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Afghan Female Reporters Fear Increased Restrictions

A number of Afghan women reporters on Sunday said the restrictions by the Islamic Emirate against them have increased recently and this situation has made them worry about the future.

The reporters said that even in some press conferences held by Islamic Emirate officials they were not allowed to attend or cover the news.

“We went to cover two events; one event was organized by the Kabul governor and the other was by the Ministry of Mines and Petroleum. We were not allowed to attend the events,” said Amina Hakimi, a TOLOnews reporter.

“Freedom of press in Afghanistan is facing serious restrictions and the continuation of this situation will create big obstacles in the way of reporters, especially female reporters,” said Suhaila Yousufi, a reporter.

The female reporters called on the Islamic Emirate to let them do their jobs and to cover events. “They should allow us to cover the news and make reports from newsworthy events,” said Nazifa Ahmadi, a reporter.

Meanwhile, a number of organizations supporting media and reporters in Afghanistan said restrictions against female reporters are worrisome. “Since the new government has been in power, the number of female media workers has decreased and this is worrying for us,” said Jamil Waqar, an official from the Afghan Journalists Safety Committee.

“We urge the decision-makers of this government to not have double standards against journalists. Female reporters have the same rights as male reporters to attend meetings (press conferences),” said Masroor Lutfi, a media officer at Afghanistan National Journalists' Union.

The Islamic Emirate officials, however, said they do not intend to impose restrictions on reporters and the media. “So far, we have not received any specific complaints that female reporters are facing a problem,” said Inamullah Samangani, deputy spokesman of the Islamic Emirate.

On December 2021, a survey conducted by the Reporters Without Borders (RSF) and the Afghan Independent Journalists Association (AIJA) showed that 40 percent of media outlets were closed since the fall of the former government on August 15, 2021.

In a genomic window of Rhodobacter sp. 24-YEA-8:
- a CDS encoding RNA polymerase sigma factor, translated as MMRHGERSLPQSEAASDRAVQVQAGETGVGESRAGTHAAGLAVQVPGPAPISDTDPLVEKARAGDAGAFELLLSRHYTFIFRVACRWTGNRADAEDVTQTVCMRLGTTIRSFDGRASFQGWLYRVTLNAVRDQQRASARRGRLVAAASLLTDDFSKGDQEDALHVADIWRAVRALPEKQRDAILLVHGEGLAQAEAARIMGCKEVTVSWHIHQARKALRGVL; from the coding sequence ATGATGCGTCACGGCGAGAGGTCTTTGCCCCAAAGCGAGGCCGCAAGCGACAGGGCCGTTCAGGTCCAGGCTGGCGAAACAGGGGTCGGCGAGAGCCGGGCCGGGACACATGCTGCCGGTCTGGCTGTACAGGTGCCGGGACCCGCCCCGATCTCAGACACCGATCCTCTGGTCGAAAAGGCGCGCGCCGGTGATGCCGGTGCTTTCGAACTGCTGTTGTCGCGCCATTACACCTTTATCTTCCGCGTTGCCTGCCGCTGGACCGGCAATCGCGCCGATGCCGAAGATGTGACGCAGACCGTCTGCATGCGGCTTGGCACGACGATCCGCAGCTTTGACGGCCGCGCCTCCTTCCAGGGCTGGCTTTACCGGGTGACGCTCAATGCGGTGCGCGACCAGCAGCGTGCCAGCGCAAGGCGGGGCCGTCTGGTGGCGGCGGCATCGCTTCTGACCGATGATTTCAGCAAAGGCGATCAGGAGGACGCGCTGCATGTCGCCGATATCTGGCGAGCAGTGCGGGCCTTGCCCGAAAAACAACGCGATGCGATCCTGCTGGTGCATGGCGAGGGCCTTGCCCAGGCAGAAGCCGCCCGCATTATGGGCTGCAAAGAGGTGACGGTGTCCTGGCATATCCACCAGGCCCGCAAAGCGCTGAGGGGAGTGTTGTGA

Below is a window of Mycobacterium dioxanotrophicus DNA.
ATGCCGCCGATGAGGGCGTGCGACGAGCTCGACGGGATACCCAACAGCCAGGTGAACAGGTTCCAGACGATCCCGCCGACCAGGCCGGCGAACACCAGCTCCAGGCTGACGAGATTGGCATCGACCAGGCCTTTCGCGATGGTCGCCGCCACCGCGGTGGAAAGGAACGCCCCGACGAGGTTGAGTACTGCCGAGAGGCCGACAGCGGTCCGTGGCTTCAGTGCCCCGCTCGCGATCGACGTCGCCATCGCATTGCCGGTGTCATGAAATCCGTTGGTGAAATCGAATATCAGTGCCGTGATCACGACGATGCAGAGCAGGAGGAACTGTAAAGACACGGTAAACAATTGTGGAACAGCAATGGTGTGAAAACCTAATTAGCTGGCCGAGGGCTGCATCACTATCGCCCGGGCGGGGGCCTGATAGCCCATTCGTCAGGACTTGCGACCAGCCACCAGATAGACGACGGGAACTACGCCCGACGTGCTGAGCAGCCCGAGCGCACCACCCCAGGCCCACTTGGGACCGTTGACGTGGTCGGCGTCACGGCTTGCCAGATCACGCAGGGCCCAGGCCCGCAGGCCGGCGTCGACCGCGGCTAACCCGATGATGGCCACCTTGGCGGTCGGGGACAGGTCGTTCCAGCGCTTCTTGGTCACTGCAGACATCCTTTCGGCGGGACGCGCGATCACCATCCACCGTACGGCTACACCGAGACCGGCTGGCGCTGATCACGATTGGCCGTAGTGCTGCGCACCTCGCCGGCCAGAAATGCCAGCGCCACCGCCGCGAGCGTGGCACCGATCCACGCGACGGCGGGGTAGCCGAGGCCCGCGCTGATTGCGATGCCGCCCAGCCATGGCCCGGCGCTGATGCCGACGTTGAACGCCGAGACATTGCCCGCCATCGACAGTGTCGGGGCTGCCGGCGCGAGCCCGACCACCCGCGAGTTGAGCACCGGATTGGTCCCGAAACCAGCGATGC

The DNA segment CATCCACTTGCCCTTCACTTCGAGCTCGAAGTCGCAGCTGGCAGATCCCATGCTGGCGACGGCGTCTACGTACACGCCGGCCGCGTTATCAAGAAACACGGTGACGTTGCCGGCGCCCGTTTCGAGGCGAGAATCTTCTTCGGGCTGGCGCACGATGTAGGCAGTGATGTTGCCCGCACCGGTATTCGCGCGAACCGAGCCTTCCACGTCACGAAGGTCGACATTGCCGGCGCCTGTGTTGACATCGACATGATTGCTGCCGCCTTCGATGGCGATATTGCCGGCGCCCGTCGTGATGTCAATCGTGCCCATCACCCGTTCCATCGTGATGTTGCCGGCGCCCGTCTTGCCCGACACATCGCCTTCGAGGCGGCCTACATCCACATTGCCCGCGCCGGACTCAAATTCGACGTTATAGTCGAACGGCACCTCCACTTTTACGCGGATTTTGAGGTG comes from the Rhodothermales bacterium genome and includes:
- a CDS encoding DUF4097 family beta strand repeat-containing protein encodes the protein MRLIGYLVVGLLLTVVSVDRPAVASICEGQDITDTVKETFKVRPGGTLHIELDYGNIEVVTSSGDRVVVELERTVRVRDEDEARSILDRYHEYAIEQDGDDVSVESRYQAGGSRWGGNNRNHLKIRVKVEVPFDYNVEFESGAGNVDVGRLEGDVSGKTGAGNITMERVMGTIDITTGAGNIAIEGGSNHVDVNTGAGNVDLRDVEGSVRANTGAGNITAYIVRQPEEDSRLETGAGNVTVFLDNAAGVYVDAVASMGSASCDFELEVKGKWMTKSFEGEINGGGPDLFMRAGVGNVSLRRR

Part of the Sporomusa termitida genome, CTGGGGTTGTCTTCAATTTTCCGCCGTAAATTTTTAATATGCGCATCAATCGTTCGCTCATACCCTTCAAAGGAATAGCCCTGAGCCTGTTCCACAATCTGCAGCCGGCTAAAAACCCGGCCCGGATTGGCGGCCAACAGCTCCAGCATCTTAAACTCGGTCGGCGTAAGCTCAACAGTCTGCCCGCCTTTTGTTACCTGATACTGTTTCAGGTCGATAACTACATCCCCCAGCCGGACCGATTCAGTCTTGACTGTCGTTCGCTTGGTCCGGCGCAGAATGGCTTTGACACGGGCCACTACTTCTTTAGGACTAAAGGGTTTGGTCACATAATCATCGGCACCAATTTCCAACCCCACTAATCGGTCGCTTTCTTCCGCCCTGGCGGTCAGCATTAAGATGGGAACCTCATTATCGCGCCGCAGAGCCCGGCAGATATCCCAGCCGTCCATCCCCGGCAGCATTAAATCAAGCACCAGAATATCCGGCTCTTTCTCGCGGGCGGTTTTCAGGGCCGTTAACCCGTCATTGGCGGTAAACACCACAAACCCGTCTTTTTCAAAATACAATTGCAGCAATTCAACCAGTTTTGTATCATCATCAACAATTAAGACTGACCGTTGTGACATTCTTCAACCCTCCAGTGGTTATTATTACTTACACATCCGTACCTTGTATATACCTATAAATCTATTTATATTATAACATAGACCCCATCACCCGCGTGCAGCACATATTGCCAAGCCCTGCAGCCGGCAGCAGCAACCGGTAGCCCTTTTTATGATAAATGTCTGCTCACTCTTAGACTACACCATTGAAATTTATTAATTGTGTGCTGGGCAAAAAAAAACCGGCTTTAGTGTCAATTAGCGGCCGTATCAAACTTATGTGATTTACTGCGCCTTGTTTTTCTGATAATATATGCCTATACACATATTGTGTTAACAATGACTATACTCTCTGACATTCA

Afghan Female Reporters Fear Increased Restrictions

Female reporters said in some cases they were not allowed to attend press conferences.

تصویر بندانگشتی

A number of Afghan women reporters on Sunday said the restrictions by the Islamic Emirate against them have increased recently and this situation has made them worry about the future.

The reporters said that even in some press conferences held by Islamic Emirate officials they were not allowed to attend or cover the news.

“We went to cover two events; one event was organized by the Kabul governor and the other was by the Ministry of Mines and Petroleum. We were not allowed to attend the events,” said Amina Hakimi, a TOLOnews reporter.

“Freedom of press in Afghanistan is facing serious restrictions and the continuation of this situation will create big obstacles in the way of reporters, especially female reporters,” said Suhaila Yousufi, a reporter.

The female reporters called on the Islamic Emirate to let them do their jobs and to cover events. “They should allow us to cover the news and make reports from newsworthy events,” said Nazifa Ahmadi, a reporter.

Meanwhile, a number of organizations supporting media and reporters in Afghanistan said restrictions against female reporters are worrisome. “Since the new government has been in power, the number of female media workers has decreased and this is worrying for us,” said Jamil Waqar, an official from the Afghan Journalists Safety Committee.

“We urge the decision-makers of this government to not have double standards against journalists. Female reporters have the same rights as male reporters to attend meetings (press conferences),” said Masroor Lutfi, a media officer at Afghanistan National Journalists' Union.

The Islamic Emirate officials, however, said they do not intend to impose restrictions on reporters and the media. “So far, we have not received any specific complaints that female reporters are facing a problem,” said Inamullah Samangani, deputy spokesman of the Islamic Emirate.

On December 2021, a survey conducted by the Reporters Without Borders (RSF) and the Afghan Independent Journalists Association (AIJA) showed that 40 percent of media outlets were closed since the fall of the former government on August 15, 2021.

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